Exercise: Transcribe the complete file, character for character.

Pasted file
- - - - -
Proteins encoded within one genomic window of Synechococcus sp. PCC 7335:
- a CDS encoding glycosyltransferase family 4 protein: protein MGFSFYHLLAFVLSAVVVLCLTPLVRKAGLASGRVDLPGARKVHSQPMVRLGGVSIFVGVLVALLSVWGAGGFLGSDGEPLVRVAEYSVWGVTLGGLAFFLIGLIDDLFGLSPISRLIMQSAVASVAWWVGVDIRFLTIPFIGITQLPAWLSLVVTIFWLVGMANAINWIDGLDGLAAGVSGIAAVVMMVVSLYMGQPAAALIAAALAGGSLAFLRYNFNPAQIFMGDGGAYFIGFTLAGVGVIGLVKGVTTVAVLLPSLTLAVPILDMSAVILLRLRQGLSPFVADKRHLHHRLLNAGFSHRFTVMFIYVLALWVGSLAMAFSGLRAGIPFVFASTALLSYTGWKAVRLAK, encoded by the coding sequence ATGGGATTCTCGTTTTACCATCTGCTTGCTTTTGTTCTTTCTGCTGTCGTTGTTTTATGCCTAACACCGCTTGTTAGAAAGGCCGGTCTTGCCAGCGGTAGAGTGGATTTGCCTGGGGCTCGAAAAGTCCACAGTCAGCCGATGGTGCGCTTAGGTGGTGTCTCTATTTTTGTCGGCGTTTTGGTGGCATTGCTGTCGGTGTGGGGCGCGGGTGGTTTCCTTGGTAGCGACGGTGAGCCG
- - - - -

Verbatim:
Proteins encoded within one genomic window of Synechococcus sp. PCC 7335:
- a CDS encoding glycosyltransferase family 4 protein: protein MGFSFYHLLAFVLSAVVVLCLTPLVRKAGLASGRVDLPGARKVHSQPMVRLGGVSIFVGVLVALLSVWGAGGFLGSDGEPLVRVAEYSVWGVTLGGLAFFLIGLIDDLFGLSPISRLIMQSAVASVAWWVGVDIRFLTIPFIGITQLPAWLSLVVTIFWLVGMANAINWIDGLDGLAAGVSGIAAVVMMVVSLYMGQPAAALIAAALAGGSLAFLRYNFNPAQIFMGDGGAYFIGFTLAGVGVIGLVKGVTTVAVLLPSLTLAVPILDMSAVILLRLRQGLSPFVADKRHLHHRLLNAGFSHRFTVMFIYVLALWVGSLAMAFSGLRAGIPFVFASTALLSYTGWKAVRLAK, encoded by the coding sequence ATGGGATTCTCGTTTTACCATCTGCTTGCTTTTGTTCTTTCTGCTGTCGTTGTTTTATGCCTAACACCGCTTGTTAGAAAGGCCGGTCTTGCCAGCGGTAGAGTGGATTTGCCTGGGGCTCGAAAAGTCCACAGTCAGCCGATGGTGCGCTTAGGTGGTGTCTCTATTTTTGTCGGCGTTTTGGTGGCATTGCTGTCGGTGTGGGGCGCGGGTGGTTTCCTTGGTAGCGACGGTGAGCCG